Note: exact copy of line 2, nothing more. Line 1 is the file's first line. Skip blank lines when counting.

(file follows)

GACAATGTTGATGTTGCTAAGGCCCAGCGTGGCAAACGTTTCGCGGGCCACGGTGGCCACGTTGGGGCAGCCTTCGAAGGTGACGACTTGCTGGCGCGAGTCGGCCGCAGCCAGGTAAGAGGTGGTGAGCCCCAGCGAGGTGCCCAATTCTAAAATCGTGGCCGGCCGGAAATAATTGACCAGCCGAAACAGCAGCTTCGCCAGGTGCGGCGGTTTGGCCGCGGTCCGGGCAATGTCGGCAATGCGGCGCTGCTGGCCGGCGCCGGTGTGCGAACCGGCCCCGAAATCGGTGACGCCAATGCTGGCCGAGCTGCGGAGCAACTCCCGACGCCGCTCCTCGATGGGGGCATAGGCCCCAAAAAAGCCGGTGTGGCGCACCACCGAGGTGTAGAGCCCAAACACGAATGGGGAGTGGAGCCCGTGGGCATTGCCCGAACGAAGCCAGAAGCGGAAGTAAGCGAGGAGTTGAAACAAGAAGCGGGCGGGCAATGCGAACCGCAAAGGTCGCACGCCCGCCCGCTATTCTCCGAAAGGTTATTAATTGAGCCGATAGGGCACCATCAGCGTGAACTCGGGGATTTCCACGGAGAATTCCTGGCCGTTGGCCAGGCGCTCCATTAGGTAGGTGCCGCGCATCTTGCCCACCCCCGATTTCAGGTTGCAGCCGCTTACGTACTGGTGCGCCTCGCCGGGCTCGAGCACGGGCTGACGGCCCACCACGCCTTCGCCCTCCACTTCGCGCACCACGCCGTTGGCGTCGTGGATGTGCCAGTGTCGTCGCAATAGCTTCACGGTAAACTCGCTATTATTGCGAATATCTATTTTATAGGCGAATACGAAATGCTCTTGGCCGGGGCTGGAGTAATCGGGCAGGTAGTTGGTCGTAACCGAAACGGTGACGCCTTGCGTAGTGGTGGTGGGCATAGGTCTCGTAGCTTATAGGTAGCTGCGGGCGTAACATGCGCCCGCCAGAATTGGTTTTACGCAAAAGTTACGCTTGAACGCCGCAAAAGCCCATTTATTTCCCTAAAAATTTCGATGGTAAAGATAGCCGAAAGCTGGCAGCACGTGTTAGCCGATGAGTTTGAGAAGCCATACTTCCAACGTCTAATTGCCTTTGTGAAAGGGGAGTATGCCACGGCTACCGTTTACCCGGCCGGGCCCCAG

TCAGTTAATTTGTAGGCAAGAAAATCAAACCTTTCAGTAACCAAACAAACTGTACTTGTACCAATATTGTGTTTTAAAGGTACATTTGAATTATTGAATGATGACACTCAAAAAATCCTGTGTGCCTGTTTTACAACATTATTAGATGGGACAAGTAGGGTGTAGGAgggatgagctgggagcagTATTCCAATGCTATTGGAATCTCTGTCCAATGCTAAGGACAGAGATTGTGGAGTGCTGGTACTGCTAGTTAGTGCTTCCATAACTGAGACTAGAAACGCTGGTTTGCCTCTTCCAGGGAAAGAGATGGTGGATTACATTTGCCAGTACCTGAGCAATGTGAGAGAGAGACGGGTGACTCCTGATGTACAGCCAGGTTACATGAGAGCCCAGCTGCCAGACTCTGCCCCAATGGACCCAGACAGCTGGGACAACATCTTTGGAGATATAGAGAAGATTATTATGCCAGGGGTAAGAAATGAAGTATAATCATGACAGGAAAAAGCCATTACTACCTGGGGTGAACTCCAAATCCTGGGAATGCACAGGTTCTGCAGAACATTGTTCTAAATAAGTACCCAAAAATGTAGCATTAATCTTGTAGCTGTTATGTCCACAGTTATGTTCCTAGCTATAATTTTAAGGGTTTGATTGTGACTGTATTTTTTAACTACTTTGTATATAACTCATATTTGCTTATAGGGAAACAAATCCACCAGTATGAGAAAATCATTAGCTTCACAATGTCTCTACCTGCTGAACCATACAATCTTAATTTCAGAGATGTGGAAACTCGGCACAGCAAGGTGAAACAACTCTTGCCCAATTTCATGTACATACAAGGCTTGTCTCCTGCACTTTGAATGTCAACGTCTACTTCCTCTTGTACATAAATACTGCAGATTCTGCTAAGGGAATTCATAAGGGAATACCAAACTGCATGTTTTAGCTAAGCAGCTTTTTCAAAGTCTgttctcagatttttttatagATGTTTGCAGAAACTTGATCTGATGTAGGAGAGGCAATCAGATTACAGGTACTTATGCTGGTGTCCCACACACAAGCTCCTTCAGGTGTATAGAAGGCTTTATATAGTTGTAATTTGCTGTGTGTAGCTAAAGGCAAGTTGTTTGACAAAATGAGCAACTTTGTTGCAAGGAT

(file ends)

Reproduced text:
TCAGTTAATTTGTAGGCAAGAAAATCAAACCTTTCAGTAACCAAACAAACTGTACTTGTACCAATATTGTGTTTTAAAGGTACATTTGAATTATTGAATGATGACACTCAAAAAATCCTGTGTGCCTGTTTTACAACATTATTAGATGGGACAAGTAGGGTGTAGGAgggatgagctgggagcagTATTCCAATGCTATTGGAATCTCTGTCCAATGCTAAGGACAGAGATTGTGGAGTGCTGGTACTGCTAGTTAGTGCTTCCATAACTGAGACTAGAAACGCTGGTTTGCCTCTTCCAGGGAAAGAGATGGTGGATTACATTTGCCAGTACCTGAGCAATGTGAGAGAGAGACGGGTGACTCCTGATGTACAGCCAGGTTACATGAGAGCCCAGCTGCCAGACTCTGCCCCAATGGACCCAGACAGCTGGGACAACATCTTTGGAGATATAGAGAAGATTATTATGCCAGGGGTAAGAAATGAAGTATAATCATGACAGGAAAAAGCCATTACTACCTGGGGTGAACTCCAAATCCTGGGAATGCACAGGTTCTGCAGAACATTGTTCTAAATAAGTACCCAAAAATGTAGCATTAATCTTGTAGCTGTTATGTCCACAGTTATGTTCCTAGCTATAATTTTAAGGGTTTGATTGTGACTGTATTTTTTAACTACTTTGTATATAACTCATATTTGCTTATAGGGAAACAAATCCACCAGTATGAGAAAATCATTAGCTTCACAATGTCTCTACCTGCTGAACCATACAATCTTAATTTCAGAGATGTGGAAACTCGGCACAGCAAGGTGAAACAACTCTTGCCCAATTTCATGTACATACAAGGCTTGTCTCCTGCACTTTGAATGTCAACGTCTACTTCCTCTTGTACATAAATACTGCAGATTCTGCTAAGGGAATTCATAAGGGAATACCAAACTGCATGTTTTAGCTAAGCAGCTTTTTCAAAGTCTgttctcagatttttttatagATGTTTGCAGAAACTTGATCTGATGTAGGAGAGGCAATCAGATTACAGGTACTTATGCTGGTGTCCCACACACAAGCTCCTTCAGGTGTATAGAAGGCTTTATATAGTTGTAATTTGCTGTGTGTAGCTAAAGGCAAGTTGTTTGACAAAATGAGCAACTTTGTTGCAAGGAT